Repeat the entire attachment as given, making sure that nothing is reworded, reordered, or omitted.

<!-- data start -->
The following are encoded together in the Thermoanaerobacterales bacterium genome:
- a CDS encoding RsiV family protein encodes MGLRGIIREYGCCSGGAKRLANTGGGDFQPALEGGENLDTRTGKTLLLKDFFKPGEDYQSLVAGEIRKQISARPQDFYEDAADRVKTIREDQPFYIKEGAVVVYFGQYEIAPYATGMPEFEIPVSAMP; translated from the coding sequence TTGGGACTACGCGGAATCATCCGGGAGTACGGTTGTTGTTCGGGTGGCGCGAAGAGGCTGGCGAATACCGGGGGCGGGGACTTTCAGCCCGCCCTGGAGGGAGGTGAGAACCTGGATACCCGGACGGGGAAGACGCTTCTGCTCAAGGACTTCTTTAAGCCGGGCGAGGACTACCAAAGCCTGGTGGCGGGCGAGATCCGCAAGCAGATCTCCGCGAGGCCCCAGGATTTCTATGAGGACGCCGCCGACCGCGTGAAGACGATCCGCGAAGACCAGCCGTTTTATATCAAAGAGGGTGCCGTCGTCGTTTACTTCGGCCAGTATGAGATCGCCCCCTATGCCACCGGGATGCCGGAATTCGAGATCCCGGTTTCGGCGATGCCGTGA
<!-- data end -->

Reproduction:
The following are encoded together in the Thermoanaerobacterales bacterium genome:
- a CDS encoding RsiV family protein encodes MGLRGIIREYGCCSGGAKRLANTGGGDFQPALEGGENLDTRTGKTLLLKDFFKPGEDYQSLVAGEIRKQISARPQDFYEDAADRVKTIREDQPFYIKEGAVVVYFGQYEIAPYATGMPEFEIPVSAMP; translated from the coding sequence TTGGGACTACGCGGAATCATCCGGGAGTACGGTTGTTGTTCGGGTGGCGCGAAGAGGCTGGCGAATACCGGGGGCGGGGACTTTCAGCCCGCCCTGGAGGGAGGTGAGAACCTGGATACCCGGACGGGGAAGACGCTTCTGCTCAAGGACTTCTTTAAGCCGGGCGAGGACTACCAAAGCCTGGTGGCGGGCGAGATCCGCAAGCAGATCTCCGCGAGGCCCCAGGATTTCTATGAGGACGCCGCCGACCGCGTGAAGACGATCCGCGAAGACCAGCCGTTTTATATCAAAGAGGGTGCCGTCGTCGTTTACTTCGGCCAGTATGAGATCGCCCCCTATGCCACCGGGATGCCGGAATTCGAGATCCCGGTTTCGGCGATGCCGTGA